Monday, February 16, 2004

Are You Serious?

You take a slightly different perspective on something that’s current or new, and spin out something meaningful but not terribly serious, with a nice edge of wit. It’s basically a confection, and it’s been the bread and butter of freelance writers for newspapers and magazines since the days of Grub Street.

So I had this idea last year to point out that the only gender-specific Academy Awards were for acting, and ask why this should be so. Not exactly a national security issue, so I thought a light touch was indicated. I wrote a quick little piece but I had thought of it too late for anybody to get it in before the Oscars. So this year I started earlier, rewrote it a bit and sent it to the Chronicle. They weren’t interested, at least not yet. So I did a slightly shorter version and tried the Los Angeles Times, a more logical place for it to appear anyway. They were interested. I went over the first editing on the phone, and in the midst of other distractions I concentrated on fixing problems. Then somebody edited it again, and all the fixes were gone, as well as more of the piece. It was only then that it dawned on me that they didn’t get it that it was supposed to be at least a little bit funny. I guess they take the Oscars pretty seriously down there.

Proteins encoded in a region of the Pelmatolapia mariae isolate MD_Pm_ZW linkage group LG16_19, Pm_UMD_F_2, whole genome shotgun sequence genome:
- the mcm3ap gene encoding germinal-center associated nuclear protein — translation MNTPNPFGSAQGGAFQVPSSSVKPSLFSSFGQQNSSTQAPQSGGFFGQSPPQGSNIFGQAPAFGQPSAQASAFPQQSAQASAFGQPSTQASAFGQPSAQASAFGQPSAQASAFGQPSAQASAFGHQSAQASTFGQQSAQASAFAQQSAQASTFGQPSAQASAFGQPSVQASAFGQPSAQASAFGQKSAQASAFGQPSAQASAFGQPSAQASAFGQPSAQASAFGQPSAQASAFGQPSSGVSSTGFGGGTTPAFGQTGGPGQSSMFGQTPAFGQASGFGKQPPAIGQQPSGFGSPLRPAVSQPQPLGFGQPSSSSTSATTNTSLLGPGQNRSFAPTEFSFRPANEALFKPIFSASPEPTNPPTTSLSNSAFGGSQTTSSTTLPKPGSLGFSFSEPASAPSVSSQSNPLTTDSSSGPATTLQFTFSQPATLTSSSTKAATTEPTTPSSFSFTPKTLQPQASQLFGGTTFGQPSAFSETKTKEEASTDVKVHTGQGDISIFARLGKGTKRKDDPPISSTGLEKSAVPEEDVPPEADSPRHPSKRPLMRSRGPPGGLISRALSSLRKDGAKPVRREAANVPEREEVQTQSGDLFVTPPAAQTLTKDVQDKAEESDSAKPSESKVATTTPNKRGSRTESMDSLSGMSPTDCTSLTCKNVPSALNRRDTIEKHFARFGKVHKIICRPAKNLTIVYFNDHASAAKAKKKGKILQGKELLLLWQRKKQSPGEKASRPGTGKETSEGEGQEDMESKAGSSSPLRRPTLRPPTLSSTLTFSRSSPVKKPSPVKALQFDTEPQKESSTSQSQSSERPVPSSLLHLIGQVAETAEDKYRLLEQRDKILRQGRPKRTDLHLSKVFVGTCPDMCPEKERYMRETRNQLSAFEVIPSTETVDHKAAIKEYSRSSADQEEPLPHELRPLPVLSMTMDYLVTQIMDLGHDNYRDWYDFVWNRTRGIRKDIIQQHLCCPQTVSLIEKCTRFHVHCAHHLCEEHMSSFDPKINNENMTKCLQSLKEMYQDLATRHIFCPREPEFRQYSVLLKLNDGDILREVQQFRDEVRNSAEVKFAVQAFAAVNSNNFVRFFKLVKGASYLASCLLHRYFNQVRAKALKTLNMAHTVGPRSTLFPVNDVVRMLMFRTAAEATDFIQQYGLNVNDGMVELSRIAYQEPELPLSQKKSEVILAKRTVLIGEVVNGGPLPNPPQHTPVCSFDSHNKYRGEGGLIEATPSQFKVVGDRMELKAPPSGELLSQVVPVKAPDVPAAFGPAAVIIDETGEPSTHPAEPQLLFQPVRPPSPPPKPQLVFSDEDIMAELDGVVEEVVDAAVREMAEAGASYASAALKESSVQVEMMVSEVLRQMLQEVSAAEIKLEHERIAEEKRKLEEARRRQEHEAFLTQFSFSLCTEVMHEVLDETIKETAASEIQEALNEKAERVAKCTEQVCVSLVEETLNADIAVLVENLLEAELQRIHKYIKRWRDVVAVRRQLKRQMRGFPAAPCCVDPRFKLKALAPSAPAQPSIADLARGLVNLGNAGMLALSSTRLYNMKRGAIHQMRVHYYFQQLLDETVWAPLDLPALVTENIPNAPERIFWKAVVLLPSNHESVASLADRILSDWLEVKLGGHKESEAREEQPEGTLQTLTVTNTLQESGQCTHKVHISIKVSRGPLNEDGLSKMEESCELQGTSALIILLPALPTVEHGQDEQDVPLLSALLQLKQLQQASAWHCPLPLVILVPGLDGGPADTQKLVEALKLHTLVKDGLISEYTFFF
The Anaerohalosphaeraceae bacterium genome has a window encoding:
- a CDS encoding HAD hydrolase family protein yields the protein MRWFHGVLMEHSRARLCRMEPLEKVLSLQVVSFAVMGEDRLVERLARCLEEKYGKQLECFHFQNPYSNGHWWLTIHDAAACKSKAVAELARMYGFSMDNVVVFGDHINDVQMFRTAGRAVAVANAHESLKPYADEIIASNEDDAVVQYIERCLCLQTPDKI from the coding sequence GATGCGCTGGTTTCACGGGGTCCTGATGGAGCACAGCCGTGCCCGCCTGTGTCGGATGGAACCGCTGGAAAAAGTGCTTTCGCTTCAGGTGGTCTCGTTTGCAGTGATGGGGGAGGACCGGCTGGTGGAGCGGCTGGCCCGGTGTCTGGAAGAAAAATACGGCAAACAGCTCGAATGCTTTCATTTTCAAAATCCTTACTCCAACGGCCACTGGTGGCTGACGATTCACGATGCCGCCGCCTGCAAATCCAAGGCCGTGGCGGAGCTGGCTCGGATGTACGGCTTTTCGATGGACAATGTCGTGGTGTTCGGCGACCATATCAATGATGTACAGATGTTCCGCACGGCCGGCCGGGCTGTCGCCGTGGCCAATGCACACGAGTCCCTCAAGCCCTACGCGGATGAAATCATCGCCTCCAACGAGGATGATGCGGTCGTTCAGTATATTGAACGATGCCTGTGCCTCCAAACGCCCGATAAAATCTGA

So here is a hybrid of the two versions I sent out. (You can find the version the Times printed here.) Most of what I took out for the Times version had to do with the difference between the Grammys and Oscars, the movie and music businesses, which is I think fairly accurate, but not that amusing. What seems to interest me as a writer is to combine something of a serious point with some wit in its expression. Probably if I stuck to be either serious or funny these things would be easier to get published. Anyway, I think the version the Times printed is funny, mostly because it sounds so serious. It’s especially funny to me, that they didn’t seem to see that it was supposed to be funny in the first place.